Monday, July 5, 2010

Jupiter, The Bringer of Jollity

The fourth planet in Holst's suite is the giant planet of Jupiter to which he added the title "Bringer of Jollity". Now, this word 'jollity' is a strange one which I think I know to be derived from the word 'jolly', but since I am unsure I have to look it up in the dictionary. Sure enough it is listed as "merrymaking" and "festivity" which I already knew from the tempo Holst set for the piece: Allegro giocoso. "Allegro" in Italian meaning 'cheerful' or 'merry', and "giocoso" from the verb giocare, to play, or playful.

So this is the idea that is rolling around my mind as I set off to develop my programme for this painting: it should be fun and jolly, even though that is very much not what Ingres conceived him to be:

Jupiter and Thetis

Even Thetis is trying to encourage a smile from his sullen face but he is having none of it!

Research on the physical planet itself reveals that it is a gas giant and the largest planet in the solar system. So already I can see he needs to be 'larger than life'! Jupiter has over 63 moons with four principal satellites - Io, Europa, Ganymede, and Callisto. The planet also has this distinctive Great Red Spot:

So plenty there to work with.

My next task is to come up with an idea for his personification which can then be developed in a semi-abstract manner.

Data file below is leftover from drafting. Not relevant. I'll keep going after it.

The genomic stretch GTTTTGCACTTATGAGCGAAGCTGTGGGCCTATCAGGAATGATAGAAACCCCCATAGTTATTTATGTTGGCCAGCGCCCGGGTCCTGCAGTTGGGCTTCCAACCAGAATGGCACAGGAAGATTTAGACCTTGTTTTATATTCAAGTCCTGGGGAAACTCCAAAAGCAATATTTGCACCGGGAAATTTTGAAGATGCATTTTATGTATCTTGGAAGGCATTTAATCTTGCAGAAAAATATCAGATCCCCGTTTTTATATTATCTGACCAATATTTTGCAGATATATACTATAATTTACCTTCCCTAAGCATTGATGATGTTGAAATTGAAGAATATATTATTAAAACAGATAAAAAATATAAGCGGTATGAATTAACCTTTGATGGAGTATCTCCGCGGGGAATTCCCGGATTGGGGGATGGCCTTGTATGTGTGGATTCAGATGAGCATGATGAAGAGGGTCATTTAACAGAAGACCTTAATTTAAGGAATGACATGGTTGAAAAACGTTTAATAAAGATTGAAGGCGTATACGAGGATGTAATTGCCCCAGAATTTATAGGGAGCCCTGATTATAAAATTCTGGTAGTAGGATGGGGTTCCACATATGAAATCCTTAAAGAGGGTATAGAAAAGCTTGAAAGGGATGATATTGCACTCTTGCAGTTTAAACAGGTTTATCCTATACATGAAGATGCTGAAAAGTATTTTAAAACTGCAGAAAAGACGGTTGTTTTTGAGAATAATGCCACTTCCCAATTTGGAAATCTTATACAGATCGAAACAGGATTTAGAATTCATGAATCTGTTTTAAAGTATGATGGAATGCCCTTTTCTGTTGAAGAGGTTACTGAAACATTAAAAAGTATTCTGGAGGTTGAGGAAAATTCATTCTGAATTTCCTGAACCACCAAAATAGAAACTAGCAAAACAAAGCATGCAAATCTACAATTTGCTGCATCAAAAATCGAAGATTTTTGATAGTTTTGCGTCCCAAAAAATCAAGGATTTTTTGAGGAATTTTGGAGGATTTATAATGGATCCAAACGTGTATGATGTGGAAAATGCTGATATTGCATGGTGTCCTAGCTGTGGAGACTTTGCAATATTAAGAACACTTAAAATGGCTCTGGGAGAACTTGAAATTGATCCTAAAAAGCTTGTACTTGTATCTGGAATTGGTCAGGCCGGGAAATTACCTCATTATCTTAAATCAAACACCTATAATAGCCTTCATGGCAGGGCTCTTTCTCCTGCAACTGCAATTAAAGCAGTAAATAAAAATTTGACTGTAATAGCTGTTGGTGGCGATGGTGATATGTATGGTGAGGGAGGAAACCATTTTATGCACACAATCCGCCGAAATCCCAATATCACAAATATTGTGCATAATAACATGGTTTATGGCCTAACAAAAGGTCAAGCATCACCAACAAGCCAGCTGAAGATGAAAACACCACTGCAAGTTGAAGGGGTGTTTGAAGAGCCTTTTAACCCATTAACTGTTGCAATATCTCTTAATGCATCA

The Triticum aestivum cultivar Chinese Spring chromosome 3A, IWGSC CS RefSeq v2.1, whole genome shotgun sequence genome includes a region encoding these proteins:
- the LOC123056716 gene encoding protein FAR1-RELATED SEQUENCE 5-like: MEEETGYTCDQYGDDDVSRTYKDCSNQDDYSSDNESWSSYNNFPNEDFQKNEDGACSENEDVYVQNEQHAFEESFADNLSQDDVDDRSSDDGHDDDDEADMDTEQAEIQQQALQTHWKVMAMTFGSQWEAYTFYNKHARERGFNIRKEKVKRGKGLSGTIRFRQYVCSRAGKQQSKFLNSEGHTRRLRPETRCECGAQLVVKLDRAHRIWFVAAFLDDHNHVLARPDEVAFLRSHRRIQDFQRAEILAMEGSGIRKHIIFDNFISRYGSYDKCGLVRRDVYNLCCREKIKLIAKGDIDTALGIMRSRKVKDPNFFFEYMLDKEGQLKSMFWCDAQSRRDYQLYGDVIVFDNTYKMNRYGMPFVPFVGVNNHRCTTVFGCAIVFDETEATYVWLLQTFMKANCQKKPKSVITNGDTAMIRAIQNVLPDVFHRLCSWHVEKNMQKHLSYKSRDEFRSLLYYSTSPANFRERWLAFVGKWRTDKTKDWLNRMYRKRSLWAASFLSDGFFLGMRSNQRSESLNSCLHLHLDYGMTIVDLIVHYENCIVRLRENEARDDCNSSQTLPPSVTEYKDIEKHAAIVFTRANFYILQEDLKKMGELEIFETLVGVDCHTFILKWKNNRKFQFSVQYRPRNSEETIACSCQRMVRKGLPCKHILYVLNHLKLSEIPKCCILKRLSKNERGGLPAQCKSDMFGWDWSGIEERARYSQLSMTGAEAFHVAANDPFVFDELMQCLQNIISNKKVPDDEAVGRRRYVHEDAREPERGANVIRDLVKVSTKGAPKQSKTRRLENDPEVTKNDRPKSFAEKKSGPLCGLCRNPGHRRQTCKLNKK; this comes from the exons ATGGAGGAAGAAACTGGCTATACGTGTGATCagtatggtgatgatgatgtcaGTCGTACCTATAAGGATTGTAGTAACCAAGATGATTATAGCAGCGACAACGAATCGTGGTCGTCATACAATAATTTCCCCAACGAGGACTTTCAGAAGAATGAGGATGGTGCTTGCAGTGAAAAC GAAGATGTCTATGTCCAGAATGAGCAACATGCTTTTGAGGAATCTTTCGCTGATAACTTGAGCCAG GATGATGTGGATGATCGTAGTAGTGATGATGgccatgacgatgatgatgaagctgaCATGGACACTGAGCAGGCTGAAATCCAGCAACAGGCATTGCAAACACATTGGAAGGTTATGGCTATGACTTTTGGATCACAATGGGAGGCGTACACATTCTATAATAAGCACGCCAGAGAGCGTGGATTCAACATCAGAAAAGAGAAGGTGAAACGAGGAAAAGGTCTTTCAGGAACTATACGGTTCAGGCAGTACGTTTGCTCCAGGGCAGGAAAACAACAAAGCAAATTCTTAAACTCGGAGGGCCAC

Last year at Halloween many of the Celebs were all going out to fancy-dress costume parties and I came across a photo of the pop singer Pink in this fantastic clowns dress:

Now, here's the thing; Jupiter is a man and Pink is a woman, but since when did that stop traditional male circus clowns from dressing up in a frock for fun and to get a laugh?

The concept of Jupiter as a clown in a brightly coloured dress with spots representing all the fifty-nine smaller moons and holding the strings of four balloons, each one representing the four major moons, sounds like a lot of fun to me!

Colour Study 1

Neocolour in sketchpad, A4.
I made many studies like this one searching for the right arrangement of colours and shapes, but this one shows best how that part of the design development went.

Value Study 1

Charcoal on paper, A2.
The design rolled around for quite some time with studies like this one but somehow I wasn't satisfied with the central positioning of the figure, but by turning the clowns face to one side I could then see the possibilities of showing his big red nose better in profile.

Value Study 2

Charcoal on paper, A2.
Next stage in the design development came with a shift in placement of the figure to one side and not showing the full-length figure. Also, by turning the clowns face to the other side and slightly downward, away from the balloons he is holding, introduced a kind of sadness which is so often the other side of a clowns jollity. On his left arm are two tattoos, one for his wife (and sister [you know what these mythological gods were like]), Ceres, and an anchor just to remind you he is in fact a male in this dress costume :o)

Colour Study 2

Neocolour on paper, A3.
This is the design I choose to paint:

Final Painting

Oils on canvas, 61x42cm.

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